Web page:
AUG. 11, 1999


The "JAIL 4 Judges" campaign has been given the go-ahead to collect signatures for a ballot initiative that would eliminate judges immunity from civil liability for actions taken on the bench, Secretary of State Bill Jones announced late Monday.

To put their proposal on the ballot, proponents of the "Judicial Accountability Initiative Law" must collect 670,816 signature of registered Ca. voters by Jan. 6.

Author Ronald Branson, 53, of North Hills, said eliminating judges' immunity would make jurists more accountable to the public.

"Through my experience in the judicial system, I found that the judicial system is completely deteriorating so that justice is a thing that's almost extinct," Branson said.

Specifically, he said judges ignore the Fourth Amendment rights of people who have been accused of violating traffic laws. He said he has been involved in several such cases.

And the Commission on Judicial Performance "has done nothing, by and large, but cover up for wayward judges," Branson added.

The initiative would create three 25 member grand juries--drawn from voter rolls, but excluding lawyers or judges-- especially to consider cases involving judicial wrongdoing. The grand jurors could issue "strikes" against judges, and could order removal of a judge after three strikes.

"All allegations of the complaint shall be liberally construed in favor of the complainant," the initiative states.

It also warns jurors " not to be swayed by artful presentation by the judge."

Wrongdoing could include" deliberate disregard of material facts, judicial acts without jurisdiction, blocking of a lawful conclusion of a case, or any deliberate violations of the Constitution of California or the United States."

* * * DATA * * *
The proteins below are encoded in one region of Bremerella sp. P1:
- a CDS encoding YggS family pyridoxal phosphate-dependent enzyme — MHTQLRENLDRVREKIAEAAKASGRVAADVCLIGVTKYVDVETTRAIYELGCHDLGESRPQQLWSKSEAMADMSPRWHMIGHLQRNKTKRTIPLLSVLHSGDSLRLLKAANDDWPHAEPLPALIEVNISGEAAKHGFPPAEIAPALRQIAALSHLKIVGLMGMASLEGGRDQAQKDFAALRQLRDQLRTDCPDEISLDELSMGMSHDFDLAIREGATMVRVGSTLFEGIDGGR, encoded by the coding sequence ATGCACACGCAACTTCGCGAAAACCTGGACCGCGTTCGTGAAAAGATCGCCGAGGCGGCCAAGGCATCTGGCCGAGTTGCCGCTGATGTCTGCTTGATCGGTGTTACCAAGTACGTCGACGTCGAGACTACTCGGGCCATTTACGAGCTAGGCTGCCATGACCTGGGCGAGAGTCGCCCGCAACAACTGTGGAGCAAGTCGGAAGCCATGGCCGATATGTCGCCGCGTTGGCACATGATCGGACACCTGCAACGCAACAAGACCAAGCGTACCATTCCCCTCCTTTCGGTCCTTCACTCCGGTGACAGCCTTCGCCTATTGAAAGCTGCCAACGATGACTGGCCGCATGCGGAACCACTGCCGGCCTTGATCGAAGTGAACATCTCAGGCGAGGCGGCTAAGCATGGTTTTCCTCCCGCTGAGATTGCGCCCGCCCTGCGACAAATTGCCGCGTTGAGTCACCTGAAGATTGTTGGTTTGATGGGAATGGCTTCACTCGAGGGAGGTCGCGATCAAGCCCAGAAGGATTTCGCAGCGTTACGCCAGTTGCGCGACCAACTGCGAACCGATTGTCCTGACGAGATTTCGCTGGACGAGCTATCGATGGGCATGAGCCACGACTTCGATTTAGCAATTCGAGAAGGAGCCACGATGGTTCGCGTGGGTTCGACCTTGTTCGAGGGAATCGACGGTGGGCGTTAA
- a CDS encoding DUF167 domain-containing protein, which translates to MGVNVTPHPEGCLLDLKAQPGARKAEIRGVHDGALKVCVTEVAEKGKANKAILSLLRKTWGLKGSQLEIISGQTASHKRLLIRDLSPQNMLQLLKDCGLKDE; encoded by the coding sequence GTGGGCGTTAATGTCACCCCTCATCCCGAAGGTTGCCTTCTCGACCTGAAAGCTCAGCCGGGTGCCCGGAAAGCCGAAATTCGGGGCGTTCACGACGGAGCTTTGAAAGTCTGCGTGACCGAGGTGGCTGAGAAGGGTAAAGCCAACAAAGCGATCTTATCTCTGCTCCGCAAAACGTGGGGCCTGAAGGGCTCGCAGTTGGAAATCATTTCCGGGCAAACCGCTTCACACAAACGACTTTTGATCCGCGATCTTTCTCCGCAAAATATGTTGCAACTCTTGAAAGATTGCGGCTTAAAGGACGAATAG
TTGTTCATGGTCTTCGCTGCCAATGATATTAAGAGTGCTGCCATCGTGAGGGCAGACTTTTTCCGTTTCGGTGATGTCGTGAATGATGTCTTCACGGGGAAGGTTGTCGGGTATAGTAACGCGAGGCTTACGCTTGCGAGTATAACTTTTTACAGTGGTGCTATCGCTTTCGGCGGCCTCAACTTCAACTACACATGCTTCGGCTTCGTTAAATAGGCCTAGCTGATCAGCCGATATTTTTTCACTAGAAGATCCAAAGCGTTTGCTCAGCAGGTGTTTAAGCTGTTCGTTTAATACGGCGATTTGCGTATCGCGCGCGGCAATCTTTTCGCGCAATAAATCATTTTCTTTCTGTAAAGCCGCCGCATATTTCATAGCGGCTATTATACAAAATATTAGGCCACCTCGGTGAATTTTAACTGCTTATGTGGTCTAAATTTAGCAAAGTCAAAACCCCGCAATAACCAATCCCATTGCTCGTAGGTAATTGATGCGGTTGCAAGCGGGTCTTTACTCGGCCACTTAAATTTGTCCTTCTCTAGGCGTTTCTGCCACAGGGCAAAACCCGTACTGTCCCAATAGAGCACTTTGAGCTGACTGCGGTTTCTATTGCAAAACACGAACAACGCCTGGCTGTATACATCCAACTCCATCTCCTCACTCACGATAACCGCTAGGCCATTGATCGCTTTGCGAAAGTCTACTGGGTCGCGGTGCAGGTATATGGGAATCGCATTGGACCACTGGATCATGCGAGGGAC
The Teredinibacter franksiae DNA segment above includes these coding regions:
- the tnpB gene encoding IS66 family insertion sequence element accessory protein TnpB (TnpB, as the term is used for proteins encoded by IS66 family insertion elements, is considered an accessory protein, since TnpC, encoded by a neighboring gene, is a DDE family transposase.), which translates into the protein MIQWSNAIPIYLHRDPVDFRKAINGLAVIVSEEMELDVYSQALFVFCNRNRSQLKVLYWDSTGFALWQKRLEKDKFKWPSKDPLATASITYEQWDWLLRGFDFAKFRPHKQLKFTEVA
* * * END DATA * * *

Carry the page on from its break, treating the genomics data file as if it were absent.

The grand jurors would enjoy the same type of immunity that proponents are seeking to take away from judges. The measure contains a clause granting civil liability immunity for any person " exercising strict enforcement of the findings" of the special grand juries.

The initiative would cost the state about $17 million a year for the operation of special grand juries, according to the legislative analyst and the State Department of Finance.

Some of the cost would be offset, however, by the initiative's provisions to reduce all judges' salaries 2.5 per cent and to cut in half the retirement benefits of judges removed from office by the "three strikes" rule.

Huntington Beach lawyer Phil Putman said he is helping the campaign because judges " are depriving people of their civil rights off-hand."

Putman said he anticipates that even if the initiative earns a place on the ballot and is approved by voters, judges will declare it unconstitutional. He added, however, that he has "a lot more confidence in the federal judges," who might uphold the measure.

The lawyer, who has practiced for 28 years, also is waging a more local war against judges. He said he is preparing to file a class-action suit against Orange County judges on behalf of approximately 100 litigants who allege they have been derived of due process, equal protection and civil rights.

"After this initiative, I'll probably be disbarred, but I don't care," Putman added. " I've had about enough of this crap anyway."

California Judges Association lobbyist Mike Belote said his organization probably won't take a formal position on the measure unless it qualifies for the ballot. But he said the initiative appears to violate the free speech, due process and other rights of judges.

"It's so full of constitutional infirmity that you could almost pick any section of the Constitution and this initiative violates it, " Belote said.

Branson said his campaign will need about $1 million to pay for the signature-gathering process.

He said he will us the Internet and advertisements to gather the money and signatures.

He has created a temporary web site at

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